Hope's Daughter by Melanie Cusick-Jones
Author: Melanie Cusick-Jones. Website, Twitter
Published: 1 December 2011 (Bookbaby)
Buy: Amazon: Kindle Kobo Store: e-book
Source: Received free copy from author to review.
Plot Summary: (from Goodreads)
Life should be simple for Cassie.
For the small population of Earth survivors who live on the Space Station Hope everything they do is planned and scheduled, down to the cyclical food menus, their roles in the station, even how many children they have.
Despite rigid controls directing her life, Cassie feels more out of synch than ever and worries she won’t find a place for herself within the station community. Perhaps that’s because she’s hearing things inside her head that can’t possibly be real. Or maybe it’s the regular elopements of her peers, heading off to a romantic future in the Married Quarter of the space station, whilst she’s never even been attracted to a boy – no matter how hard her best friend Ami pushes them at her. Then there are the odd questions her work placement partner Balik keeps raising. His questions are just as troubling for her as his distracting smiles and eyes that seem to see inside her.
I was very kindly sent a copy of this book to review after expressing interest in the book to the author. I love dytopian/post-apocalyptic YA novels so Hope's Daughter really appealed to me. The book tells the story of Cassie, who has spent all of her live on the space ship SS Hope. When she starts a work placement she finds herself spending more and more time with Balik, and together they begin to discover more about the strange, isolated life they've come to know.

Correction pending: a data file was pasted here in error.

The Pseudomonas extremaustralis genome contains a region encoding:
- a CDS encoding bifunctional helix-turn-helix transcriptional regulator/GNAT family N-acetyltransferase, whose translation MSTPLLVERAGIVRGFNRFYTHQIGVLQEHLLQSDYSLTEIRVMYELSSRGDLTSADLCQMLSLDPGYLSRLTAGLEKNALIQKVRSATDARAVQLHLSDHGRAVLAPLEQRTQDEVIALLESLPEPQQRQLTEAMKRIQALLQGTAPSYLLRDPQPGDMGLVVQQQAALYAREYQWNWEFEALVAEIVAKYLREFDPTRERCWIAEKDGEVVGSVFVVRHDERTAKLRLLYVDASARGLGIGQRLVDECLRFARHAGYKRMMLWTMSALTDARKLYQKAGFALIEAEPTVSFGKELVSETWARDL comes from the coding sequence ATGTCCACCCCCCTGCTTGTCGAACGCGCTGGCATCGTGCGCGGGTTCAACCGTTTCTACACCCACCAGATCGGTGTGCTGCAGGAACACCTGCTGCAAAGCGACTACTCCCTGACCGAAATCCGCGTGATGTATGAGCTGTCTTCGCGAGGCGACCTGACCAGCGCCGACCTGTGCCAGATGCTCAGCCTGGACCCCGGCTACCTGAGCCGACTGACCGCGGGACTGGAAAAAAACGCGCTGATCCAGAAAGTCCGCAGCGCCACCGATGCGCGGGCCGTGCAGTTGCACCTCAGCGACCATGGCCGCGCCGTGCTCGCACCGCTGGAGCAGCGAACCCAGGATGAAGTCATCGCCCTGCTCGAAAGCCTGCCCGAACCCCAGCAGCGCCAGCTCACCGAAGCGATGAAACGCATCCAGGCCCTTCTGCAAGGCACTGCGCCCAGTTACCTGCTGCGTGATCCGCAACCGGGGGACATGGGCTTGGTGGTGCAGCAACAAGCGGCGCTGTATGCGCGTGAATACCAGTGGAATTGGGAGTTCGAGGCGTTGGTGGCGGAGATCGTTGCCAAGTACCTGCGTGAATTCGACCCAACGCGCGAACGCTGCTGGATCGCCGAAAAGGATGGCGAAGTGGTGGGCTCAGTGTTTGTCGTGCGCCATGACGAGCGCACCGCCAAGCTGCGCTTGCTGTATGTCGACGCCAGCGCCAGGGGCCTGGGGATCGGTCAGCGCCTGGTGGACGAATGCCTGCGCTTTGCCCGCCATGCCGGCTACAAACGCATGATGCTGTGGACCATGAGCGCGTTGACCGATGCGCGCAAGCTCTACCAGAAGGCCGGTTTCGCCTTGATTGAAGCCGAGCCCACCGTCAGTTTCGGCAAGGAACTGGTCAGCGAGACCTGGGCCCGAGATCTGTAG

I really liked the beginning of this book and the concept was fascinating. I loved the futuristic lifestyle of the space ship and the slightly creepy nature of Cassie's world. Everything is rigorously controlled, from their meal times to what their homes look like and you got this sense that something wasn't quite right. I was so wrapped up the whole idea of the ship and how it worked. It was brilliant. The mysteries throughout the book had me really intirigued and I couldn't wait to find out what exactly was going on.
The story focusses a lot on the relationship between Cassie and Balik. Cassie finds herself being drawn to him despite never having spoken much to him in the time they've been at school. I thought Balik was a really interesting character and he balanced out Cassie perfectly. He's all logic and science whereas she struggles to question the things around her. I did have some problems with their relationship, the main one being that there was far too much flirting! The spend so long in each others' company just talking as Cassie tries to figure out her feelings for him. It just felt like they went around in circles for a bit.
There were a few other issues I had with the overall pacing. The beginning was fine and I was completely hooked, but towards the middle of the book some chapters felt quite slow when Cassie was trying to figure things out on her own. There were some moments where I had to wait a long time to find out something I'd wanted to know chapters ago. Whilst those bits dragged a bit I had the opposite problem towards the end of the book. There was a lot of information crammed in in a short space of time which could maybe have been revealed more slowly. I found myself a little confused at times.
I was won round by the ending though. When the reveals came it was totally not what I was expecting! I'm definitely going to check out the next book because I need to know what happens.
I'd recommend this book if you like all things dystopian/post-apocalyptic. Whilst felt a little slow in places, it's definitely a story worth sticking out til the end.
What to read next: Outlanders by Melanie Cusick-Jones, the unreleased sequel to Hope's Daughter.
Books like this: Matched by Ally Condie, The Knife of Never Letting Go by Patrick Ness.